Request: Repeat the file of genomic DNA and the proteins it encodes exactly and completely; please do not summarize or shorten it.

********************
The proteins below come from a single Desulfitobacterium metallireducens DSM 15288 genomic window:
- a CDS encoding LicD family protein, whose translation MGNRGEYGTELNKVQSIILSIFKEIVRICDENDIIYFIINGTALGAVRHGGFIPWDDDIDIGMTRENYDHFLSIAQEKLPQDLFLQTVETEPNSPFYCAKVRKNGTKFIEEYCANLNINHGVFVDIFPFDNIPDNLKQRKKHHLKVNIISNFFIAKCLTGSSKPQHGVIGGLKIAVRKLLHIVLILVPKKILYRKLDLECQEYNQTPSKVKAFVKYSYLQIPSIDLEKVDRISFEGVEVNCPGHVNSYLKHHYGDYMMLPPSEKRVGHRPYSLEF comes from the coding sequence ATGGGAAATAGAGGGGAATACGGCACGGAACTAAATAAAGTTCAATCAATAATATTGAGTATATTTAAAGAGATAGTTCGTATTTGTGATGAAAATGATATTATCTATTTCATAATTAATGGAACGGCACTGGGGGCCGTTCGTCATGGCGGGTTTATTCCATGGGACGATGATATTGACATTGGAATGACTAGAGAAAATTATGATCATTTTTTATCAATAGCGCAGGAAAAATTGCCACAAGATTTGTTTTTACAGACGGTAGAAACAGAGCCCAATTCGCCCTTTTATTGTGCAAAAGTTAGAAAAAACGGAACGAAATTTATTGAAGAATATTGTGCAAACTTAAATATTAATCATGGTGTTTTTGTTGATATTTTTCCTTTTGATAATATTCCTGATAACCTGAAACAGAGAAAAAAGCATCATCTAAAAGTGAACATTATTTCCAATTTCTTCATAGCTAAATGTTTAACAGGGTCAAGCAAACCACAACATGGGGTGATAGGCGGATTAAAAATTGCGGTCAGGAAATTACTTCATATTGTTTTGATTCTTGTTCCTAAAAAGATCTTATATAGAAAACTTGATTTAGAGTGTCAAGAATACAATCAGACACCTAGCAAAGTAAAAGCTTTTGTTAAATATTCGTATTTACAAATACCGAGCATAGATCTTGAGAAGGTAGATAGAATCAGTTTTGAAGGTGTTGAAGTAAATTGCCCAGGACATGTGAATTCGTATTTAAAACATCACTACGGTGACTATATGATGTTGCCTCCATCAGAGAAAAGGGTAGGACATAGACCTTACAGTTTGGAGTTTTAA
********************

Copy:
The proteins below come from a single Desulfitobacterium metallireducens DSM 15288 genomic window:
- a CDS encoding LicD family protein, whose translation MGNRGEYGTELNKVQSIILSIFKEIVRICDENDIIYFIINGTALGAVRHGGFIPWDDDIDIGMTRENYDHFLSIAQEKLPQDLFLQTVETEPNSPFYCAKVRKNGTKFIEEYCANLNINHGVFVDIFPFDNIPDNLKQRKKHHLKVNIISNFFIAKCLTGSSKPQHGVIGGLKIAVRKLLHIVLILVPKKILYRKLDLECQEYNQTPSKVKAFVKYSYLQIPSIDLEKVDRISFEGVEVNCPGHVNSYLKHHYGDYMMLPPSEKRVGHRPYSLEF comes from the coding sequence ATGGGAAATAGAGGGGAATACGGCACGGAACTAAATAAAGTTCAATCAATAATATTGAGTATATTTAAAGAGATAGTTCGTATTTGTGATGAAAATGATATTATCTATTTCATAATTAATGGAACGGCACTGGGGGCCGTTCGTCATGGCGGGTTTATTCCATGGGACGATGATATTGACATTGGAATGACTAGAGAAAATTATGATCATTTTTTATCAATAGCGCAGGAAAAATTGCCACAAGATTTGTTTTTACAGACGGTAGAAACAGAGCCCAATTCGCCCTTTTATTGTGCAAAAGTTAGAAAAAACGGAACGAAATTTATTGAAGAATATTGTGCAAACTTAAATATTAATCATGGTGTTTTTGTTGATATTTTTCCTTTTGATAATATTCCTGATAACCTGAAACAGAGAAAAAAGCATCATCTAAAAGTGAACATTATTTCCAATTTCTTCATAGCTAAATGTTTAACAGGGTCAAGCAAACCACAACATGGGGTGATAGGCGGATTAAAAATTGCGGTCAGGAAATTACTTCATATTGTTTTGATTCTTGTTCCTAAAAAGATCTTATATAGAAAACTTGATTTAGAGTGTCAAGAATACAATCAGACACCTAGCAAAGTAAAAGCTTTTGTTAAATATTCGTATTTACAAATACCGAGCATAGATCTTGAGAAGGTAGATAGAATCAGTTTTGAAGGTGTTGAAGTAAATTGCCCAGGACATGTGAATTCGTATTTAAAACATCACTACGGTGACTATATGATGTTGCCTCCATCAGAGAAAAGGGTAGGACATAGACCTTACAGTTTGGAGTTTTAA